Afternoon Coffee: Quinoa Price Rising, Mississippi River Barges, Starbucks Reusable Cup, Boeing Woes
Feast or famine…
Can vegans stomach the unpalatable truth about quinoa? — But there is an unpalatable truth to face for those of us with a bag of quinoa in the larder. The appetite of countries such as ours for this grainhas pushed up prices to such an extent that poorer people in Peru and Bolivia, for whom it was once a nourishing staple food, can no longer afford to eat it. Imported junk food is cheaper. In Lima, quinoa now costs more than chicken. Outside the cities, and fuelled by overseas demand, the pressure is on to turn land that once produced a portfolio of diverse crops into quinoa monoculture.
“This is as low as I’ve ever seen it.”
Mississippi River Level Disrupts Supply Chain — The drought is hurting farming operations in much of the Midwest and Southwest, and its next possible victim: barge traffic on the Mississippi River. There were fears that shipping on this crucial cargo route could come to a halt as early as this week, when water levels reach historic lows. But the Army Corps of Engineers says the river will likely stay open for shipping at least until the end of the month. Still, many businesses that send products up and down the river remain concerned about what the future holds.
Starbucks gets smart.
How Starbucks Will Make Millions Off Its New, Reusable Cup — Instead of having to provide customers with a free, disposable cup it must purchase, Starbucks now gets to sell customers a semi-permanent cup. Less trash may also lower trash-removal charges at stores. Way to cut the overhead!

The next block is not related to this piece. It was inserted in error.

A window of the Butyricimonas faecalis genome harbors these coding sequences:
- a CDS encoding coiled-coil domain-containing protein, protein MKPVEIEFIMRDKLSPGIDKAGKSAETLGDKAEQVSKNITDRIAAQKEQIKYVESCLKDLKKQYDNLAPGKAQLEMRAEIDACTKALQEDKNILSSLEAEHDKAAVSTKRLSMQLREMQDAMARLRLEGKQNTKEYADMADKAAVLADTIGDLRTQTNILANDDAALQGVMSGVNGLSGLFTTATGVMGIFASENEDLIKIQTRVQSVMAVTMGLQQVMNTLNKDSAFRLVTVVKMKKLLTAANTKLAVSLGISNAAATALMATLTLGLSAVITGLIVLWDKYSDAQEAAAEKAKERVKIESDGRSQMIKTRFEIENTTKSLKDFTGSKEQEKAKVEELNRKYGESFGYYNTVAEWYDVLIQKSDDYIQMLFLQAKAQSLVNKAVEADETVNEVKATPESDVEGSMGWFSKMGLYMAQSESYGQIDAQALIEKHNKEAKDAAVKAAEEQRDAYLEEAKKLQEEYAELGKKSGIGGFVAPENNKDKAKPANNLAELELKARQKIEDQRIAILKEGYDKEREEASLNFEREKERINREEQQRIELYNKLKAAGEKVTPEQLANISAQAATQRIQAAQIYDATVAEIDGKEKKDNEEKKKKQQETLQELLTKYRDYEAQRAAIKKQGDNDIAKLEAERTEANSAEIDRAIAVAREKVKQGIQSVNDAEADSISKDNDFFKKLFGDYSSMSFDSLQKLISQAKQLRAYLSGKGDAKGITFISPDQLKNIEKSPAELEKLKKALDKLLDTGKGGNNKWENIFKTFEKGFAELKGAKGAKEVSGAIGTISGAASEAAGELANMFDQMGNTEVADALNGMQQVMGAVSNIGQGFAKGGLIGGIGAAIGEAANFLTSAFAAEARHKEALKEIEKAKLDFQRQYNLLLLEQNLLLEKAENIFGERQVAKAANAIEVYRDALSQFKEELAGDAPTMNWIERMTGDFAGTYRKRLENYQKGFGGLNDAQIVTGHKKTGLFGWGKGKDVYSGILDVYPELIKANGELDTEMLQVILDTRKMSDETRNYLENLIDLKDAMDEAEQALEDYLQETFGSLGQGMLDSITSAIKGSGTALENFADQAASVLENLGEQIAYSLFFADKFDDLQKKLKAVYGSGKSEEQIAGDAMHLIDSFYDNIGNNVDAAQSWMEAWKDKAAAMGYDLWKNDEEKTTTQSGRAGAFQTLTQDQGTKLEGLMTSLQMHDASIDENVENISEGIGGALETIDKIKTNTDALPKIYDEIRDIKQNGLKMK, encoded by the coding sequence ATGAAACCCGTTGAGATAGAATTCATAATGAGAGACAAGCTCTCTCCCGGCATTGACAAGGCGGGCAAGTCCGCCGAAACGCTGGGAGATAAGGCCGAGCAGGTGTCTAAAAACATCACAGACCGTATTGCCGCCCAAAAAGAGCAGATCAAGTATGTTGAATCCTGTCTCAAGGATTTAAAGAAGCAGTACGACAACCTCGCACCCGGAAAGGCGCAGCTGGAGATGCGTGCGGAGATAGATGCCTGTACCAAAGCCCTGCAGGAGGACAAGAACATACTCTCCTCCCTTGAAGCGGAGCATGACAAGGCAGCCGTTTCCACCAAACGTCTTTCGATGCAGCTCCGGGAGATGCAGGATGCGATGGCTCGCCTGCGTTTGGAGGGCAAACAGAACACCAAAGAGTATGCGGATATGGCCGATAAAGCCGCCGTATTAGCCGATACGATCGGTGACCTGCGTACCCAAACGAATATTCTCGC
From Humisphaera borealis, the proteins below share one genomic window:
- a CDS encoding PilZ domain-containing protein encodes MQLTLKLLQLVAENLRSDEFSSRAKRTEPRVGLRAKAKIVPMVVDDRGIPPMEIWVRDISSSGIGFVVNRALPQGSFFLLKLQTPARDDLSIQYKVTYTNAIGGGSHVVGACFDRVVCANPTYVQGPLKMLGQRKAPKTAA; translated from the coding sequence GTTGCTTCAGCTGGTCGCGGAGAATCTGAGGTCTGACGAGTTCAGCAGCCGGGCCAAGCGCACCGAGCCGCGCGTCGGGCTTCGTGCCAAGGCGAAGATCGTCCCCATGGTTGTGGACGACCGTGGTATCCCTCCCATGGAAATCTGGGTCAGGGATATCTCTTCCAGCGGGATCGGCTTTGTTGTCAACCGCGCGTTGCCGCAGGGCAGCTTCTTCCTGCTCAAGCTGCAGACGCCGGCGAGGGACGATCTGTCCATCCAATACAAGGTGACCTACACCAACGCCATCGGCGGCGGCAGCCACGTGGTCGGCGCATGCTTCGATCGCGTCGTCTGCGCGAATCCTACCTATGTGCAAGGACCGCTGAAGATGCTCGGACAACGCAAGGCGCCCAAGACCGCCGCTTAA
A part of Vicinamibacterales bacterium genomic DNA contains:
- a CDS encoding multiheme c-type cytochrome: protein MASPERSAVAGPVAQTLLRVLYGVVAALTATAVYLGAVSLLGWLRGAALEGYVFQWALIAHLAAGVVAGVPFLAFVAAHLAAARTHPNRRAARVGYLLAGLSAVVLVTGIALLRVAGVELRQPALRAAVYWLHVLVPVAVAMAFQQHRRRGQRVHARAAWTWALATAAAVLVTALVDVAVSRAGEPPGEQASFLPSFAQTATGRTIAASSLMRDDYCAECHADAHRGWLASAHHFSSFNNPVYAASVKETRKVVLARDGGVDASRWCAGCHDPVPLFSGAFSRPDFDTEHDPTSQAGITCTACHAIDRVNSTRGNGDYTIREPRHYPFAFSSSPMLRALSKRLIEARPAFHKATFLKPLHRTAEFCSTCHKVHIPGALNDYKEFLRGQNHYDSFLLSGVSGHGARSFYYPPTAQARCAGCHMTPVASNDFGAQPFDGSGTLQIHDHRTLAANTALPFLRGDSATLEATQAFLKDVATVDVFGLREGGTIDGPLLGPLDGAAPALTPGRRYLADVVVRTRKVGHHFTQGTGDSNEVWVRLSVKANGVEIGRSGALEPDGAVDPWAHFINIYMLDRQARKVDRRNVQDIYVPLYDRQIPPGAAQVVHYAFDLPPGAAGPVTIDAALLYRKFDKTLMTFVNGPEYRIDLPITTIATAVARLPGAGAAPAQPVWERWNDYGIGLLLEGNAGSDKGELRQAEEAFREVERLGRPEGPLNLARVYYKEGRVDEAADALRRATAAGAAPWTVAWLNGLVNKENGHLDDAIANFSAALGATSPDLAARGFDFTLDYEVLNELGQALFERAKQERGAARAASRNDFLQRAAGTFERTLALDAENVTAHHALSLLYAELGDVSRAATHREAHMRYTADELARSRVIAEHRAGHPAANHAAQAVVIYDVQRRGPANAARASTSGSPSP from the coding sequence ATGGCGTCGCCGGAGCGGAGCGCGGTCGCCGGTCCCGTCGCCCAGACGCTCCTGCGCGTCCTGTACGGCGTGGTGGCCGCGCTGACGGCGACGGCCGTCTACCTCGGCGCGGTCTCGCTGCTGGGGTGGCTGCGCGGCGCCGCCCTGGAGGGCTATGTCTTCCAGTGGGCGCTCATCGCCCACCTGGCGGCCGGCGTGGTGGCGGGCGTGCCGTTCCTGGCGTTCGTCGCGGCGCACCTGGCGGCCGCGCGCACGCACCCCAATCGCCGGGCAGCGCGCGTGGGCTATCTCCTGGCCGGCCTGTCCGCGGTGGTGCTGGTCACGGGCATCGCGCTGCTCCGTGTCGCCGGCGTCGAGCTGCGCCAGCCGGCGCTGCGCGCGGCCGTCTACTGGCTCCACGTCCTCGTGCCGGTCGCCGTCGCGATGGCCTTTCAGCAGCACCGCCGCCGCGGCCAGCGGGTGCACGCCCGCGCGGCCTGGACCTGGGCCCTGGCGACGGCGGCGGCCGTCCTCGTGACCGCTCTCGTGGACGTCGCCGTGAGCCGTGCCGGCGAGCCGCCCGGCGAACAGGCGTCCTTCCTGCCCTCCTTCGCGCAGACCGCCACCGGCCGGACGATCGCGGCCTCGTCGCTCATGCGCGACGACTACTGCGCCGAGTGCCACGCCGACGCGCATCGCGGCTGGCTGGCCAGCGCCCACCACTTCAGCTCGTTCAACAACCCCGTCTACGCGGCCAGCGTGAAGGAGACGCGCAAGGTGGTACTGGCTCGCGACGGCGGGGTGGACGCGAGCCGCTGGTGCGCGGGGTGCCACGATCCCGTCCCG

Flawed offshoring decisions by the C-suite??
The Boeing Debacle: Seven Lessons Every CEO Must Learn — Brake problems. A fuel leak. A cracked windshield. One electrical fire. Then another. An emergency landing in Japan. A safety investigation imposed by the FAA. Then two premier customers–Japan’s two main airlines, ANA and JAL, ground their fleet of Boeing [BA] 787s. Then the FAA grounds all 787s used by the only American carrier. Now other regulators around the world follow suit, grounding all 50 of the 787s delivered so far. The regulatory grounding of an entire fleet is unusual–the first since 1979–and relates to a key to the plane’s claimed energy-efficiency: the novel use of lithium ion batteries, which have shown a propensity to overheat and lead to fires–fires that generate oxygen and hence are difficult to put out.
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